Cape Town - The EFF has said it would table a private member’s bill to amend the South African Airways Act to split government shareholder responsibility in SAA to more than one minister.
It said this would ensure a far more comprehensive public consultation process before disposal of any of the airline’s shares.
Currently the responsibility to acquire a strategic equity partner for SAA sits with Public Enterprises Minister Pravin Gordhan, as the department is the representative of the government as the shareholder.
Last week Parliament’s Standing Committee on Public Accounts (Scopa) heard from the Office of the Auditor-General that SAA would still need to account for the public funds it was allocated when it underwent business rescue, and 51% of its shareholding was disposed of.
The Department of Public Enterprises has entered into an agreement to dispose of 51% of SAA shares to a private partner, the Takatso Consortium.
Yesterday, in a statement issued immediately after a briefing of Scopa by the Department of Public Enterprises on the disposal of the majority of the government’s shareholding in SAA, the EFF called for due diligence in the sale of shares.
The EFF called on the Treasury to find a budget within its means to maintain SAA as it is currently right now.
They said SAA’s operations so far are not financed by any partner yet its operations are seamless and more routes have been helpful in generating and stabilising the airline.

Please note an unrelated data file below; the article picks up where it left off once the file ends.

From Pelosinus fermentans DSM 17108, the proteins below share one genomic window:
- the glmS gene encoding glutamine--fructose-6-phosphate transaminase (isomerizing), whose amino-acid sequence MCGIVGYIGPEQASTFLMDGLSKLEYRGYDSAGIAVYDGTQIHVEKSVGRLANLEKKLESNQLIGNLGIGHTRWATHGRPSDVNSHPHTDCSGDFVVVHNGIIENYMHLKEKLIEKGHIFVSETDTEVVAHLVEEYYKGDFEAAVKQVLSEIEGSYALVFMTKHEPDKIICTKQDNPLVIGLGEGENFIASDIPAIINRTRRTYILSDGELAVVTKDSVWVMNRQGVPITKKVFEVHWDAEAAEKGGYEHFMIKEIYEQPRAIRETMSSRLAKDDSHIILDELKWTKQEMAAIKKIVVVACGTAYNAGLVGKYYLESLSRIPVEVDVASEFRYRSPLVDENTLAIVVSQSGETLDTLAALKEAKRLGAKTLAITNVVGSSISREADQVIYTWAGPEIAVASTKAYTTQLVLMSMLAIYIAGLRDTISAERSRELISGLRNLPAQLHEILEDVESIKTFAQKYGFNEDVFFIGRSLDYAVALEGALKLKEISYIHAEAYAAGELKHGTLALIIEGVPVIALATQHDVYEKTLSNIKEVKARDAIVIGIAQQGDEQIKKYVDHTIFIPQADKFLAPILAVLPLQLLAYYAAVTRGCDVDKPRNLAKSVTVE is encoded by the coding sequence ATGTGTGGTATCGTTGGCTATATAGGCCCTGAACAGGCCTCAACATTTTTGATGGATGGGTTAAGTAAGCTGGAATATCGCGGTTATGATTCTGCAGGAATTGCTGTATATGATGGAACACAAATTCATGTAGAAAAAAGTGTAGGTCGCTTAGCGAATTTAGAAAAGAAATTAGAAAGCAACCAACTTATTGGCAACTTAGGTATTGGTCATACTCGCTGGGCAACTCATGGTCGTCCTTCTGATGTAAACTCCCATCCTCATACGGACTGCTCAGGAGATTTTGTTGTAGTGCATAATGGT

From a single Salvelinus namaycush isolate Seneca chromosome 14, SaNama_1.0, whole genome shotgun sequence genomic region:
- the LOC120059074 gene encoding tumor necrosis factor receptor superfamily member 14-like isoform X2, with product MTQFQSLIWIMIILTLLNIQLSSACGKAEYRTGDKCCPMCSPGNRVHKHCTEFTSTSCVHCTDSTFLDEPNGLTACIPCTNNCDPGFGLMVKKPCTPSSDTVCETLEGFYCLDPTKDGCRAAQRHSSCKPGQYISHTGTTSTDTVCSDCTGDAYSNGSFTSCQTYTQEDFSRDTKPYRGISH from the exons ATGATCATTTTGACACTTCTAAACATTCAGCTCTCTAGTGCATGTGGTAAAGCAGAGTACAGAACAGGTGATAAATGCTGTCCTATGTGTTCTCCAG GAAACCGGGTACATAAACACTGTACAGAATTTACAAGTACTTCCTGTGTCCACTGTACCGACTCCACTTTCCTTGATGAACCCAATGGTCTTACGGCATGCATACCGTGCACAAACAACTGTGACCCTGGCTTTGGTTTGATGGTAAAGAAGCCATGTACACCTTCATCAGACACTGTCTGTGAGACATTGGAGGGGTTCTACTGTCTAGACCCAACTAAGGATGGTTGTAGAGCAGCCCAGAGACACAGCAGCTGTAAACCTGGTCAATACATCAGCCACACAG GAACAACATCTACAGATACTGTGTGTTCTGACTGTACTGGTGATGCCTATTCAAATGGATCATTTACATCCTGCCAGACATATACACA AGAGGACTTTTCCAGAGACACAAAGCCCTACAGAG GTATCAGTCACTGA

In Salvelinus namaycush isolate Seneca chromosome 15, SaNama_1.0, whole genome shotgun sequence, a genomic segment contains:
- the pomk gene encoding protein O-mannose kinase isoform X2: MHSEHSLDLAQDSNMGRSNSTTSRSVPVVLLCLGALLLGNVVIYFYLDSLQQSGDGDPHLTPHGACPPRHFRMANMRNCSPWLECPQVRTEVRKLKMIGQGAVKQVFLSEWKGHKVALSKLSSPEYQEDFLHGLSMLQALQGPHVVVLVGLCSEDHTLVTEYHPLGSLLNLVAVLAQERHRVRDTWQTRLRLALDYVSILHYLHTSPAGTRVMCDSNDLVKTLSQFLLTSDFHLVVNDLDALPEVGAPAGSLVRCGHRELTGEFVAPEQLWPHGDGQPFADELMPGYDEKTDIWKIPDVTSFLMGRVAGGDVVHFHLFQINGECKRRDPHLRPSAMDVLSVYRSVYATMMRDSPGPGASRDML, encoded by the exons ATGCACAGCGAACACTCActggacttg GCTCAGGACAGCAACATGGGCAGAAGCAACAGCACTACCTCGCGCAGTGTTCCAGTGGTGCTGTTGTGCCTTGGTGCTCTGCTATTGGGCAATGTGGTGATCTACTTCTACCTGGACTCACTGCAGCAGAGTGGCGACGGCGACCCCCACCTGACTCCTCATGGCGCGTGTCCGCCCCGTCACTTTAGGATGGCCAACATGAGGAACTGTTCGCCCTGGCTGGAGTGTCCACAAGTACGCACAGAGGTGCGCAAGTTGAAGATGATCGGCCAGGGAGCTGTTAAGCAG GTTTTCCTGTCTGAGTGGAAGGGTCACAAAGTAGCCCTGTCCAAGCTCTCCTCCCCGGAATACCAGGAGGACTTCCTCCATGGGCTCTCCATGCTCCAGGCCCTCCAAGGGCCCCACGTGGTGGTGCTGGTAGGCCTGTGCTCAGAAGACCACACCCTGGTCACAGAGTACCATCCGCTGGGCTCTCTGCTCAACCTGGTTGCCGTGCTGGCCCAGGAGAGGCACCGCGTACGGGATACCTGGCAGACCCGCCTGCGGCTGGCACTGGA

During the briefing, Finance Minister Enoch Godongwana justified the sale of a majority stake in SAA by saying the government had poured billions into the airline, but that it had become a fiscal drain.
Public Enterprises Minister Pravin Gordhan said the deal to sell 51% of SAA to the Takatso Consortium had yet to be finalised.
In June last year Gordhan had said that the Takatso Consortium consists of the pan-African investor group Harith Global Partners and the aviation group Global Aviation
Yesterday he said currently the airline was using the R2bn it had received from the government to stay afloat.
The funds were part of the R10.5bn from the government for an arrangement termed “interim flying”.
Gordhan said the government was hoping to conclude the process of divesting itself of the 51% shareholding sooner rather than later to ensure that the responsibility for funding the operations of SAA becomes the responsibility of the majority shareholder.
He said the Takatso Consortium had a number of conditions, like holding a majority stake and no political interference.
SAA was placed on a safeguard plan in December 2019 to avoid bankruptcy. Last year the independent administrators in charge of its restructuring declared SAA solvent again.